Gadget buying and selling is popular on eBay but is it a good idea? What should you know before you auction off your AT&T iPhone or buy a used Kindle? Here are some key things to consider in order to ensure that your gadget buying and selling goes smoothly.
Buyers Should Consider
- Warranty status. Most consumer electronics devices are protected by a manufacturer's warranty, but these are of varying lengths and many don't transfer or are void when the purchase is not made through a particular retailer. Check with the manufacturer in question about warranty policies for the device you're considering.
- Amount of use. Watch for devices that have seen relatively little use if possible, since consumer electronics devices, too, have finite lifetimes-particularly when it comes to things like buttons, controls, and screens. Buttons can stick or become less sensitive, while screens can dim or become scratched or cloudy.
- Original software/accessories. Too often consumer electronics and computing devices being sold on eBay don't include needed accessories like AC adapters (chargers), USB or data cables, needed software (such as Windows or Mac OS) or documentation. These can be expensive and in some cases extremely difficult to replace.
- Risky "untested" and "does not work" items. Ninety-nine times out of one hundred, a device listed as "untested" or "does not work" really does not work. Don't put your time and money at risk buying or bidding on these unless you're willing and able to make repairs.
- Service plans or tie-ins. Many current consumer electronics devices require a service plan or contract of one form or another in order to be used to their full potential. Be sure that you're clear on the service provider you'll need to use or that is compatible with your device and the cost(s) of the services that will be required for your device to be operational.
- Battery age and performance. Many of today's hottest gadgets depend on rechargeable batteries for their operation. Rechargeable batteries, however, can only be charged and discharged a finite number of times before they fail. Watch for sellers that don't guarantee battery life, particularly for devices (including current devices from Apple and Amazon.com) that don't have user-replaceable batteries. Service costs to replace a dead battery can easily eclipse any savings you might otherwise have earned.
- Legal and intellectual property issues. Devices that are being sold "loaded," whether with software, music, ebooks, or other kinds of content often do not include such content legally. While you may get a computer with a lot of "free" software this way, you could quickly find yourself subject to heavy fines or other kinds of enforcement activity. Furthermore, some devices will automatically erase themselves when the device is "deregistered" from the original seller or user and "reregistered" to you-a fact of which sellers may not be aware.
- Knockoffs. There are a certain number of clones and knockoffs of popular devices in the eBay marketplace, often with listings that are very similar to or even indistinguishable from those for genuine items, though the goods themselves are generally of their inferior quality. Read listings extremely carefully and note the slightest differences in product spelling or appearance. Be very wary of listings claiming to sell brand new items for considerably less than they're worth.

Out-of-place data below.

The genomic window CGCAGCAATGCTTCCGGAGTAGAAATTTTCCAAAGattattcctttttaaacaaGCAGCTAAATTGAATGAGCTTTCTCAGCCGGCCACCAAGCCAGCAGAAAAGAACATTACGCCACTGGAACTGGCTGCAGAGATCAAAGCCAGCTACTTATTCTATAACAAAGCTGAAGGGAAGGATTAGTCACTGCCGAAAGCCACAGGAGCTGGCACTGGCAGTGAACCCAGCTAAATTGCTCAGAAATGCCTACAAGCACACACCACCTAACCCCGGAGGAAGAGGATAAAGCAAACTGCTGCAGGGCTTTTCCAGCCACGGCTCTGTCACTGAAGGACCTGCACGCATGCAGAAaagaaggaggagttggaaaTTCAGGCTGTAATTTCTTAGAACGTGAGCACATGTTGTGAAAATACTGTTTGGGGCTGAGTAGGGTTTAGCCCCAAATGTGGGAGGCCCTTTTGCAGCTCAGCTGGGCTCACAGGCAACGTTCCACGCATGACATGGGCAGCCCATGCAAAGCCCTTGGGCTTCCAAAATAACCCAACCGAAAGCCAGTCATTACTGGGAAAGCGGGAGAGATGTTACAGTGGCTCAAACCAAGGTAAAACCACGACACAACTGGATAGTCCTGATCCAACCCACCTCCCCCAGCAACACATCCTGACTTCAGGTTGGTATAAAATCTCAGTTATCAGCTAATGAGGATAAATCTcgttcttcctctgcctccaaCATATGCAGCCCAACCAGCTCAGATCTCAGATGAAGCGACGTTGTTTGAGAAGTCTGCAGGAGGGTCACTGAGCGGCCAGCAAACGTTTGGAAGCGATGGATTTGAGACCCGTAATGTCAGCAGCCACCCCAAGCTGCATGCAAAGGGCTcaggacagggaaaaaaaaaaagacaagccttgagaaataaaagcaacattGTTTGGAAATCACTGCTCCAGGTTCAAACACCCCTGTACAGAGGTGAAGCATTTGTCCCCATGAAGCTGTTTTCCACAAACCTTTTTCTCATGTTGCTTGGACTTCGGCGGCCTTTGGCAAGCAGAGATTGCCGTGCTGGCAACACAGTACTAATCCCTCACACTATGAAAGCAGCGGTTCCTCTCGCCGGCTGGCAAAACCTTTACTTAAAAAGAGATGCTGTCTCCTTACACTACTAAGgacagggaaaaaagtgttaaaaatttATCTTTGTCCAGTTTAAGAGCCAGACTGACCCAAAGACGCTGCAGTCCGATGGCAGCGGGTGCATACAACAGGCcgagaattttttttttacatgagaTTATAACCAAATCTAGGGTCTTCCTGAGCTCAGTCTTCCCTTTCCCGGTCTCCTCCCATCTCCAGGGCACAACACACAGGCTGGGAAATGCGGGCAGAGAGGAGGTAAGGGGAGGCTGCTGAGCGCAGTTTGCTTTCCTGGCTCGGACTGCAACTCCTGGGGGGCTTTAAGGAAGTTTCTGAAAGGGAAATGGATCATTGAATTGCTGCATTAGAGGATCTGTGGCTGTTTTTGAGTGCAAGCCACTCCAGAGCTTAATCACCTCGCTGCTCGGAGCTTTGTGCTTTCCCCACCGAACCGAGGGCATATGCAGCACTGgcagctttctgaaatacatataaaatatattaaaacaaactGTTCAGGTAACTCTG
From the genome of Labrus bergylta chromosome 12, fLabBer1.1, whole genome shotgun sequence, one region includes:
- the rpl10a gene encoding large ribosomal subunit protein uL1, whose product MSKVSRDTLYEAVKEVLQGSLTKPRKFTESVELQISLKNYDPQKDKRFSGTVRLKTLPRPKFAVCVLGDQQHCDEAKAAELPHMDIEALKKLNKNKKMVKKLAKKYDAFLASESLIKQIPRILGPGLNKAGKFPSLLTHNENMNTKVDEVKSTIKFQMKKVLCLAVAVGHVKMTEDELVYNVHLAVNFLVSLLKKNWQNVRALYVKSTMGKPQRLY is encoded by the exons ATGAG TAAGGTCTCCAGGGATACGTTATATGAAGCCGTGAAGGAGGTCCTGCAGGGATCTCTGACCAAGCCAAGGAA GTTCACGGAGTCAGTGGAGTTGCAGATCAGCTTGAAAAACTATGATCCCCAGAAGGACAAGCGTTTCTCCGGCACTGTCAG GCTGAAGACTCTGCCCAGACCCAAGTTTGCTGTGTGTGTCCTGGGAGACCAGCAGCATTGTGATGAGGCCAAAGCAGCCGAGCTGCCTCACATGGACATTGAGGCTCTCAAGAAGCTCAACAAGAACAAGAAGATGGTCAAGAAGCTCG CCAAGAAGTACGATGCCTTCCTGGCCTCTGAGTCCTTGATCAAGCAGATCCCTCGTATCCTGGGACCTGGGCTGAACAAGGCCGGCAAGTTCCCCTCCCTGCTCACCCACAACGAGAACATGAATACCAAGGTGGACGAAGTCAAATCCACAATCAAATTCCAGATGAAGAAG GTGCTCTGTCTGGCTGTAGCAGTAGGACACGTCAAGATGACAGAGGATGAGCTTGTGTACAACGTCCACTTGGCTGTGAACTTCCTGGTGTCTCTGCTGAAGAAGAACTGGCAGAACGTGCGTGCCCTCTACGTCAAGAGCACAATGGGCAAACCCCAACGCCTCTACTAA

- Incorrect specs. Because sellers create their own listings, there is no guarantee that the information in any item listing is accurate. Look for a detailed model identifier (a model or serial number, for example, and a revision number if possible) and then do your own research, usually at the manufacturer's website, about the device's specs, rather than relying on claims by the seller.
- New or refurbished items. When possible, purchase new or refurbished instances of very valuable items, since these can generally be insured for their value by a third-party extended warranty seller like SquareTrade or Mack, and since they often come with a brand new manufacturer's warranty that starts when you make your purchase.
- International versions and differences. Be very wary of goods that weren't intended for sale in your own home country. At best, you may find that the manufacturer's warranty for the item is void, even if it is new. At worst, you may find that the device functions incorrectly, inconveniently, or even not at all outside of its home country due to differences in standards.
- Quirks and "hardly noticeables." Items that are listed as having particular quirks (power buttons that have to be pushed twice, discolored or garbled corners of displays, the need for periodic reboots, etc.) should be given a wide berth, even if the seller claims the quirk to be "hardly noticeable." In most cases, the emergence of the quirk indicates that failure of the component in question is imminent-likely the reason that the device is being sold in the first place.
- Overpriced items. Don't assume that the prices you find on eBay are the best to be found. Do your homework by visiting the manufacturer's website and competing marketplaces like those at Amazon.com and Google.com. Surprisingly, in some product categories eBay prices are significantly higher than those in stock and available at your local big-box store.
- Pending releases. Finally, don't overspend on a device that's about to be refreshed or updated. Before buying, do a quick online search to see whether a newer product will be taking this product's place in coming days or weeks, particularly if the prices are slated to be similar. Many devices see a selling boom on eBay just before they become obsolete, as overstock sellers try to liquidate inventories and upgraders and gadget freaks prepare to fund their purchase of the latest version.
Of course not everyone is out to buy a gadget on eBay-some just want to sell one. Read on to see tips for sellers.